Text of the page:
As to malice, the judge instructed the jury: "As a general rule, you are permitted to infer that a person who intentionally uses a dangerous weapon on another person is acting with malice. A dangerous weapon is an item which is capable of causing serious injury or death. I instruct you as a matter of law, the knife is a dangerous weapon." As to intent, she instructed the jury: "[You] may but need not necessarily infer from the conduct of a person that he intended the natural and probable consequences of his own acts." The defendant argues essentially that the inclusion of these instructions was prejudicial error because the jury cannot infer malice and intent from the actions of a juvenile with multiple mental health diagnoses.

         As a general rule, "[t]he jury are permitted to infer malice from the use of a dangerous weapon, even in connection with first prong (intent to kill) malice"[4] (quotations and citations omitted). Commonwealth v. Keown, 478 Mass. 232, 250 (2017), cert, denied, 138 S.Ct. 1038 (2018). See Model Jury Instructions on Homicide 105 (2018) (providing instruction that jury may infer intent to kill from use of dangerous weapon). "It is a principle frequently cited with approval in our cases, including those where there is evidence of intoxication or mental impairment on the part of the defendant." Commonwealth v. Miller, 457 Mass. 69, 74 (2010), and cases cited. See, e.g., Commonwealth v. Szlachta, 463 Mass. 37, 45-46 (2012). The inference must be presented as permissive. See Commonwealth v. Albert, 391 Mass. 853, 860-861 (1984) ("Certainly, the jury were entitled to infer malice from the intentional use of a deadly weapon, so long as the judge's instructions did not compel them to do so"). See also Commonwealth v. Dyous, 436 Mass. 719, 734-735 (2002). The same applies to the inference of intent. See Commonwealth v. Brown, 477 Mass. 805, 815-816 (2017), cert, denied, 139 S.Ct. 54 (2018) ("no constitutional infirmity where a jury instruction creates only a permissive inference" of intent). Here, the judge's instruction was in accordance with the model instructions and appropriately permissive and properly instructed the jury on the use of dangerous weapons. There was no error.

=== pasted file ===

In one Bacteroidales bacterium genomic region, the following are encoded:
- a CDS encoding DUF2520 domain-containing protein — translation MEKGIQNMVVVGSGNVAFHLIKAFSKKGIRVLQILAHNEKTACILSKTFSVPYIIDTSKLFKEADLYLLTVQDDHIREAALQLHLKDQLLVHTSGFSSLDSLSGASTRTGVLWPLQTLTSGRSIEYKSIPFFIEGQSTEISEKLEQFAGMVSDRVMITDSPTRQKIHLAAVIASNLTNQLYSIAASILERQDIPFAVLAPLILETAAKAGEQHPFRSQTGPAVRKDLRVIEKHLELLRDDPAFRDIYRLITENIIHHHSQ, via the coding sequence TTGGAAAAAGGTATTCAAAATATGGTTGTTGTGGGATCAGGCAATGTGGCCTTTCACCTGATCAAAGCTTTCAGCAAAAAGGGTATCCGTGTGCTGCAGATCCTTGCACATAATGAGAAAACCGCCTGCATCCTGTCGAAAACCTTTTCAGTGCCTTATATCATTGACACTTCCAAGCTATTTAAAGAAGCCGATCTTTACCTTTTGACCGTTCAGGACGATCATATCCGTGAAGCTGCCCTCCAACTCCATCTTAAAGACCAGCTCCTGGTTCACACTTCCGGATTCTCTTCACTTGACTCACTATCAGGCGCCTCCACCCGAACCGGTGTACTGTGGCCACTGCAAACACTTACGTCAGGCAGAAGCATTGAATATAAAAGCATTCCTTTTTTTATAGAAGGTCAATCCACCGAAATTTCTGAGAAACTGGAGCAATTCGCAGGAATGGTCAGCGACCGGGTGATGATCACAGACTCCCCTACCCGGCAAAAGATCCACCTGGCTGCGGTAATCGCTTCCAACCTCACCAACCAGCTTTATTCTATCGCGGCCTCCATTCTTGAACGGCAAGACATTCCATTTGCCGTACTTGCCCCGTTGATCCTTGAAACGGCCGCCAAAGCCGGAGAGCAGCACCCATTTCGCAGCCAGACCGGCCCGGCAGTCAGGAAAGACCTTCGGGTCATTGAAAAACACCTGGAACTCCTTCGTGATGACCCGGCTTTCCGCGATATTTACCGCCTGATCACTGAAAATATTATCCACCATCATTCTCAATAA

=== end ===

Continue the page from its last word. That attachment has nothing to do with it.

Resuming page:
The defendant does not challenge as a general matter the principle that where a defendant purposefully uses a dangerous weapon to inflict fatal wounds, a jury may infer that the defendant acted with malice. He argues rather that the jury cannot infer either malice or intent from his actions because it presupposes that he is sane and "it ascribes [to him] an adult's ability to reason" in contravention of our holding in Diatchenko v. District Attorney for the Suffolk Dist., 466 Mass. 655 (2013), S.C., 471 Mass. 12 (2015). We have discussed supra that such instructions are appropriate in cases where evidence of mental impairment has been introduced so long as they clearly are permissive. See, e.g., Miller, 457 Mass. at 74-75. Therefore, we focus our attention on the import of the defendant's juvenile status.

         "There is no question that our scientific and legal understanding of adolescent brain development has advanced since the defendant's trial." Commonwealthv.Fernandez, 480 Mass. 334, 341-342 (2018) (collecting cases). "It is now well established, based on 'science, social science, and common sense,' that adolescents are significantly different from adults for purposes of analysis under the Eighth Amendment to the United States Constitution." Id. at 342, quoting Diatchenko, 466 Mass. at 660. See Commonwealthv.Okoro, 471 Mass. 51, 59-60 ...